Out-Law News | 30 Apr 2020 | 8:05 am | 3 min. read
Use of personal data to tackle the coronavirus pandemic should be consistent across Europe and in line with data protection law, regulator the European Data Protection Board (EDPB) has said. An expert has warned that ambiguities still remain on how the law should be applied.
Contact and movement data may help fighting the spread of Covid-19. The EDPB, which co-ordinates action by the EU's national data protection regulators, said that it supports the use of personal data to tackle the crisis but that coronavirus tracing apps should obey the General Data Protection Regulation (GDPR).
The EDPB has published guidelines to help politicians, scientists and software developers to apply GDPR rules to coronavirus tracing apps and other software created to fight the pandemic.
"Where infection control is concerned, data is a valuable resource because the affected people can be informed quickly and easily," said Lisa Stimmer, a data protection law expert at Pinsent Masons, the law firm behind Out-Law.
"With these guidelines the EDPB will help ensure a unified approach on the application of data protection law to infection control measures," she said. "The guidelines are intended to provide a harmonisation of the application of data protection law across Europe."
Smartphones can record the movement of their users and their physical proximity to other users. Apps can collect such data and evaluate it. If a Covid-19 infection was verified, with the help of such apps it would be possible to find people who was in contact with the infected users. Those people could be warned and tested or quarantined.
The EDPB's guidance highlights that data should be anonymised before processing.
"According to the EDPB, data is sufficiently anonymised if it passes a so-called reasonability test," Stimmer said. "This means that objective aspects - such as time and technical means – should be taken into account along with contextual elements. The result of this test must be that a person cannot be re-identified with 'reasonable' effort."
Currently it is difficult to decide when a sufficient anonymisation according to data protection law has been achieved, Stimmer said: "This principle is meant to solve that problem. But as a matter of fact, the EDPB's criteria does not fully solve it. In the light of unclear legal terms and the magnitude of complex technical options, in individual cases, ambiguities will remain."
The EDPB guidelines underline that the use of apps to fight the pandemic should be voluntary. According to the guidelines, recording movement patterns on a large scale would be an encroachment on the rights of users. This can only be justified with their consent.
The EDPB said that the use of contact tracing apps should be voluntary and should not rely on tracing individual movements, but rather on proximity information regarding users.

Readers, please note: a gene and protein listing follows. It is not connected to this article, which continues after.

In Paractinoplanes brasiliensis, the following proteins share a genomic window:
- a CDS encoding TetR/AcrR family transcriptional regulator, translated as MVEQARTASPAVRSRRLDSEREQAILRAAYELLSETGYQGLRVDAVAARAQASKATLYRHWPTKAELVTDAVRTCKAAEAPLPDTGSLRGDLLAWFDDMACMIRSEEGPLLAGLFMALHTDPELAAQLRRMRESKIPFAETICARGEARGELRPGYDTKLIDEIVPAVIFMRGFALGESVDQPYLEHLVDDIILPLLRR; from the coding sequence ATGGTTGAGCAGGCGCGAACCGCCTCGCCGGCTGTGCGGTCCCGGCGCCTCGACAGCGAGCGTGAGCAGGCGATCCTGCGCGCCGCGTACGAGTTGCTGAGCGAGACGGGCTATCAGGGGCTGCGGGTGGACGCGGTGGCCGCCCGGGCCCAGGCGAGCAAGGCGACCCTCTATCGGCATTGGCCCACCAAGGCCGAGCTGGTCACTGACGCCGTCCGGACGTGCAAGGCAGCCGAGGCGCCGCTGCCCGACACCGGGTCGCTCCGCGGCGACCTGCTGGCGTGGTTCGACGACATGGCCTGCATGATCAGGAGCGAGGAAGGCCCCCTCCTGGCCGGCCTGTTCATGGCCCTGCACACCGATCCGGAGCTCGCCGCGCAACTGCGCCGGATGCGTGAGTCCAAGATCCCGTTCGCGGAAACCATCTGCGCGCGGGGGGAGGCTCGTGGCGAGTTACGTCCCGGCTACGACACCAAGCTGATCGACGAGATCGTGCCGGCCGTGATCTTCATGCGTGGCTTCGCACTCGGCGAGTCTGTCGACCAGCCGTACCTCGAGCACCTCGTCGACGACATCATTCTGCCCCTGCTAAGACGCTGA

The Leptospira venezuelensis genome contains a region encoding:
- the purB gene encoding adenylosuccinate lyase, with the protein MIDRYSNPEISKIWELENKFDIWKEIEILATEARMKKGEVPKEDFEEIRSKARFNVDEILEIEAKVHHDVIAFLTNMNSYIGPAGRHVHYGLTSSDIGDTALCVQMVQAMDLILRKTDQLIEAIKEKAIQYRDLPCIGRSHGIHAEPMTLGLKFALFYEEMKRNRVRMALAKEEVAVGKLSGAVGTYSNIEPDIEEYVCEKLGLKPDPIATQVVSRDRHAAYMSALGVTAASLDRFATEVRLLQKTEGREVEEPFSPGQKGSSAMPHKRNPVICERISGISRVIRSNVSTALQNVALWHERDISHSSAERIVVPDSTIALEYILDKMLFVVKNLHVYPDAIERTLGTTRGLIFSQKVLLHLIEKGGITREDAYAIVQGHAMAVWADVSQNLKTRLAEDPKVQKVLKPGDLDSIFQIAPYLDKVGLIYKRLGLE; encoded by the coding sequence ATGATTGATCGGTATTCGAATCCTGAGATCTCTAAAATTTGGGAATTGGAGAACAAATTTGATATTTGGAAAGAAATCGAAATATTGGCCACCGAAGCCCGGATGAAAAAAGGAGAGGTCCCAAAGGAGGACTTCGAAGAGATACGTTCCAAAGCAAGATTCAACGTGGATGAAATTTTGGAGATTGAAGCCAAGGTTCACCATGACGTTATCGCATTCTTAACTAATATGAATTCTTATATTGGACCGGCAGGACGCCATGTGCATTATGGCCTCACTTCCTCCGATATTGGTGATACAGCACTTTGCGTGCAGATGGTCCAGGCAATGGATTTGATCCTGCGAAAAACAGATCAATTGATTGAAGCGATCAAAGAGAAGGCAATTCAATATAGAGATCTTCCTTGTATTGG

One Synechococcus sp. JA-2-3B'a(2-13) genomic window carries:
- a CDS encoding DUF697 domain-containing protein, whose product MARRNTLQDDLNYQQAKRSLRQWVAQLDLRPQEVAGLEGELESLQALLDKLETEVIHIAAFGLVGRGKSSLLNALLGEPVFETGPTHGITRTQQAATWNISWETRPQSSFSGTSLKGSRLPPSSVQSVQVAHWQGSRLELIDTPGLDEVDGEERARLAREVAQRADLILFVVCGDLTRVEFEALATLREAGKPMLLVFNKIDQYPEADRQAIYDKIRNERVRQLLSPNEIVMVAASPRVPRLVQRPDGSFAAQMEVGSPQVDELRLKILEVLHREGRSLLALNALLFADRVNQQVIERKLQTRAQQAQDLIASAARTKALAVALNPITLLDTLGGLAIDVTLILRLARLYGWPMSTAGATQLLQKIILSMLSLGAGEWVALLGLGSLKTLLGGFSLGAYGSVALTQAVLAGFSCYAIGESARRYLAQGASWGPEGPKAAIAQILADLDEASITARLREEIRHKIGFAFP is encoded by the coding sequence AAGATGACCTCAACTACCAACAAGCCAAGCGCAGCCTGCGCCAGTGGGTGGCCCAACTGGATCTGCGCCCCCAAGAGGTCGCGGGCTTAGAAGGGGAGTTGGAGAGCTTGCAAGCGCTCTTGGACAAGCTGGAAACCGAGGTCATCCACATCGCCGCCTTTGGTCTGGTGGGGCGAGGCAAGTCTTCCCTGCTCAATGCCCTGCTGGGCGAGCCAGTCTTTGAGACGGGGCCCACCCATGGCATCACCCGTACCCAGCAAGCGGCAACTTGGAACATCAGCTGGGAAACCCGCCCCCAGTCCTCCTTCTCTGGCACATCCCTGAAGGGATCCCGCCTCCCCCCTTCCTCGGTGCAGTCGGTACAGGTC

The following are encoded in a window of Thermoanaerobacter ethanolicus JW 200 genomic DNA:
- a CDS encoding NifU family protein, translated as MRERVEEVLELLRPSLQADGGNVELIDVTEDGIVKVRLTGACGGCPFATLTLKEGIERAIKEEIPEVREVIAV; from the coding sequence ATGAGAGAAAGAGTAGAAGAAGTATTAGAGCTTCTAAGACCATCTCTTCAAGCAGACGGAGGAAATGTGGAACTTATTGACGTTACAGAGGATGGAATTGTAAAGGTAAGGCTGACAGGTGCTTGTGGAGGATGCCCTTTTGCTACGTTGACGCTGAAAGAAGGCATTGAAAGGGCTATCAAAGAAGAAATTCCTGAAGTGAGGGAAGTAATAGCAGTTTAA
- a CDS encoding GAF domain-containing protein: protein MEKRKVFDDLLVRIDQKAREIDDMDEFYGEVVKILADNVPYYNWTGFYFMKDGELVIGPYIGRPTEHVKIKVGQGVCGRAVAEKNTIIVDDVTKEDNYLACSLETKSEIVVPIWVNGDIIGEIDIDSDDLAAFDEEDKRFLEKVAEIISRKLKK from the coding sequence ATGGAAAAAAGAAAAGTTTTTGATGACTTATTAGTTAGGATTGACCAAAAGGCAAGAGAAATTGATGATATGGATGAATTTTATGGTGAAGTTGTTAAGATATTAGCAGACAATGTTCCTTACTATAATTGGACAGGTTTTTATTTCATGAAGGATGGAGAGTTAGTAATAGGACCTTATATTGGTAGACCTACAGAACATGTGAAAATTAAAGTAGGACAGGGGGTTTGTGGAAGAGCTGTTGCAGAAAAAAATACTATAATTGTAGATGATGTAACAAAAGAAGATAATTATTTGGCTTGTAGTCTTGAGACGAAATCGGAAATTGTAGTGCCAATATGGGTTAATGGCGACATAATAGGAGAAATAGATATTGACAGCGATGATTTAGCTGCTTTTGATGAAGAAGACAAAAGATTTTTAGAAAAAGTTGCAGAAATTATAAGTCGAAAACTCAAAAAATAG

The guidelines emphasise that both the GDPR and the ePrivacy Directive contain specific provisions allowing for the use of anonymous or personal data to support public authorities and other actors at both national and EU level in their efforts to monitor and contain the spread of Covid-19. According to them, the general principles of effectiveness, necessity, and proportionality must guide any measures adopted by EU member states or institutions that involve processing of personal data to fight Covid-19.
The EDPB's guidance said that all measures should be appropriate, transparent and that data must be used economically. Generally, as much data as possible should be collected on users' devices instead of central storage facilities.
The EDPB said that the GDPR is very research-friendly and that data protection law should not hinder science or pandemic control. Rather, the GDPR enables the lawful processing of health data to support the fight against the virus. The GDPR foresees the processing of certain special categories of personal data, such as health data, where it is necessary for scientific research purposes.
Andrea Jelinek, chair of the EDPB, said: "Apps can never replace nurses and doctors. While data and technology can be important tools, we need to keep in mind that they have intrinsic limitations. Apps can only complement the effectiveness of public health measures and the dedication of healthcare workers that is necessary to fight Covid-19. At any rate, people should not have to choose between an efficient response to the crisis and the protection of fundamental rights."
At the same time, the EDPB said that some companies might take advantage of the crisis to establish exaggerated data collection methods. Therefore, all personal information recorded for the sake of pandemic control should be deleted when the crisis has come to an end, it said.